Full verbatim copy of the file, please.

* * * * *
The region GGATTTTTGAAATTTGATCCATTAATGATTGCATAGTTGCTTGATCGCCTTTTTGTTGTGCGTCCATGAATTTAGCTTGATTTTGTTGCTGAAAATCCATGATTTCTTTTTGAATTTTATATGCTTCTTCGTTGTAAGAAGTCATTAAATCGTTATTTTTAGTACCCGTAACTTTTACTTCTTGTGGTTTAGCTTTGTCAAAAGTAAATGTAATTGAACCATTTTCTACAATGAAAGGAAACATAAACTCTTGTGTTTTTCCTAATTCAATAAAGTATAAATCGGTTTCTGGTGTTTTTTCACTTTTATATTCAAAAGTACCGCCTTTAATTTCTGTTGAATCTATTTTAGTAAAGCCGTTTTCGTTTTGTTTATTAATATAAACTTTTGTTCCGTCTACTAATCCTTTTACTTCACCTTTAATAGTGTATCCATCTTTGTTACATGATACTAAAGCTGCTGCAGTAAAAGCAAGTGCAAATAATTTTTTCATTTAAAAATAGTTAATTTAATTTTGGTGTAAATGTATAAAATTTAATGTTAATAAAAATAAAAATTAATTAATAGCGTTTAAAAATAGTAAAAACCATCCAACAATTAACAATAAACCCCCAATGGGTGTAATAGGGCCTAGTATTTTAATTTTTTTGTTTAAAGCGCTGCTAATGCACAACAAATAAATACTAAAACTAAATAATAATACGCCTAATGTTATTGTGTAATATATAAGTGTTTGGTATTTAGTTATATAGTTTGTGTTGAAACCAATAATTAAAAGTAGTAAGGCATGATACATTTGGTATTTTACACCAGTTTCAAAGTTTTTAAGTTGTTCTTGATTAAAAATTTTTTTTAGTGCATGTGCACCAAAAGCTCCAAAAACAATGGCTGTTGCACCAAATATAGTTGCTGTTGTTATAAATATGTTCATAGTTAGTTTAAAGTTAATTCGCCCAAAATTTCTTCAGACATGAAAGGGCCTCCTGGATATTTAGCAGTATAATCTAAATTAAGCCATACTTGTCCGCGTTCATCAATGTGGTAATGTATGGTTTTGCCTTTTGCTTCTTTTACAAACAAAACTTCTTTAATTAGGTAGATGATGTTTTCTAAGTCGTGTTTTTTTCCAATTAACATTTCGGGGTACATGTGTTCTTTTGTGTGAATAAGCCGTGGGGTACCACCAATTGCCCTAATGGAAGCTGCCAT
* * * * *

The region GGATTTTTGAAATTTGATCCATTAATGATTGCATAGTTGCTTGATCGCCTTTTTGTTGTGCGTCCATGAATTTAGCTTGATTTTGTTGCTGAAAATCCATGATTTCTTTTTGAATTTTATATGCTTCTTCGTTGTAAGAAGTCATTAAATCGTTATTTTTAGTACCCGTAACTTTTACTTCTTGTGGTTTAGCTTTGTCAAAAGTAAATGTAATTGAACCATTTTCTACAATGAAAGGAAACATAAACTCTTGTGTTTTTCCTAATTCAATAAAGTATAAATCGGTTTCTGGTGTTTTTTCACTTTTATATTCAAAAGTACCGCCTTTAATTTCTGTTGAATCTATTTTAGTAAAGCCGTTTTCGTTTTGTTTATTAATATAAACTTTTGTTCCGTCTACTAATCCTTTTACTTCACCTTTAATAGTGTATCCATCTTTGTTACATGATACTAAAGCTGCTGCAGTAAAAGCAAGTGCAAATAATTTTTTCATTTAAAAATAGTTAATTTAATTTTGGTGTAAATGTATAAAATTTAATGTTAATAAAAATAAAAATTAATTAATAGCGTTTAAAAATAGTAAAAACCATCCAACAATTAACAATAAACCCCCAATGGGTGTAATAGGGCCTAGTATTTTAATTTTTTTGTTTAAAGCGCTGCTAATGCACAACAAATAAATACTAAAACTAAATAATAATACGCCTAATGTTATTGTGTAATATATAAGTGTTTGGTATTTAGTTATATAGTTTGTGTTGAAACCAATAATTAAAAGTAGTAAGGCATGATACATTTGGTATTTTACACCAGTTTCAAAGTTTTTAAGTTGTTCTTGATTAAAAATTTTTTTTAGTGCATGTGCACCAAAAGCTCCAAAAACAATGGCTGTTGCACCAAATATAGTTGCTGTTGTTATAAATATGTTCATAGTTAGTTTAAAGTTAATTCGCCCAAAATTTCTTCAGACATGAAAGGGCCTCCTGGATATTTAGCAGTATAATCTAAATTAAGCCATACTTGTCCGCGTTCATCAATGTGGTAATGTATGGTTTTGCCTTTTGCTTCTTTTACAAACAAAACTTCTTTAATTAGGTAGATGATGTTTTCTAAGTCGTGTTTTTTTCCAATTAACATTTCGGGGTACATGTGTTCTTTTGTGTGAATAAGCCGTGGGGTACCACCAATTGCCCTAATGGAAGCTGCCAT